On this subject one should read Leningrad: The advance of Panzer Group 4 1941 by chales de beaulieu. Available in Kindle version.

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Re: Could Army Group North have taken Leningrad in 1941?

Post by Urmel » 05 Dec 2022 11:58

Peter89 wrote:
17 Oct 2022 04:57
Carl Schwamberger wrote:
07 Oct 2022 22:46
curiousone wrote:
06 Oct 2022 16:45
Carl Schwamberger wrote:
04 Oct 2022 15:01
The German testimony leaves me with the impression the panzers formations had lost about 75% of their combat effectiveness by mid September.
According to Jentz in Panzertruppen vol. 1 on 10th of September 1st Panzer Division had 99 operational tanks out of the initial strength of 156 (63,4%), 6th Panzer Division had 181 operational tanks out of initial strength of 256 (70,7%)
Combat effectiveness is more than counting tanks on the equipment list. Erhard Raus gives a very pessimistic picture of the state of the 6th Pz Div in his report of 31 October. In his text in 'Panzer Operations'Chapter 5 Moscow, a extract from his report describes a average of between 11,000 & 12,000 kilometers to date on the tanks, & that the entire number of 35t can no longer be repaired as no spare parts are delivered and the canabalized parts are too worn to be of use. Delivery of parts for the Mk II & Mk IV were inadequate. The inability to repair non running tanks extends back to August where he describes the support echelon of the LVI Panzer Corps as unable to service the divisions as it was trailing too far behind. Emergency delivery of critical repair parts was made by air transport alleviating part of the problem. From Raus & others my take is the actual number of running tanks was close to 50% or less, & Jentzs number represents the total numbers not destroyed & written off.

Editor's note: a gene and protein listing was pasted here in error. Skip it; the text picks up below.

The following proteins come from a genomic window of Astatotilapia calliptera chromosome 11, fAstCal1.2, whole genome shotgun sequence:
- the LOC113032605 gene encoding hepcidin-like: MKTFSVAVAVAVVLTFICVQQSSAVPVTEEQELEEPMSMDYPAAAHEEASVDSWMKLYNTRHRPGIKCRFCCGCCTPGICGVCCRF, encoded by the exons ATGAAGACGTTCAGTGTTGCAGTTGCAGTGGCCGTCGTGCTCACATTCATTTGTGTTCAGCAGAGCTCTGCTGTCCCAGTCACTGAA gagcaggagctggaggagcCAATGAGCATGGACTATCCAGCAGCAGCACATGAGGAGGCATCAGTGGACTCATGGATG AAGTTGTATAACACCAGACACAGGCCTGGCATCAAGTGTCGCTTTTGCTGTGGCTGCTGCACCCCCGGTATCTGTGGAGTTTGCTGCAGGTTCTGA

Beyond that my definition of combat effectiveness goes beyond the tanks. The rifle & engineer battalions were depleted, and the artillery transport was wearing thin. As important as the tanks was the ammunition supply for the artillery. Defeating the relatively dense defenses still remaining around Lenningrad requires more than a few dozen rounds per cannon. Keeping up a single unit of fire in the batteries & ammo train was problematic in the late summer in all the army groups. providing the 3, 4, 0r 5 units of fire seen necessary for defeating the Soviet defenses looks yet more difficult. This is the same problem German commanders describe with Army Group Center October - December. The ammunition deliveries to the artillery were far short of requirements for the scale of attacks being made. This stepped up casualties of the tank, rifle, & pioneer battalions as they fought through inadequately suppressed defenses.

After sixty days of near continual operations and inadequate supply/support the armored divisions were exhausted.

Speaking about other side, I wonder how many tanks and how many of them being operational did the Soviets possess in front of the Army Group North at that time. Analysing only one side will never give a complete answer.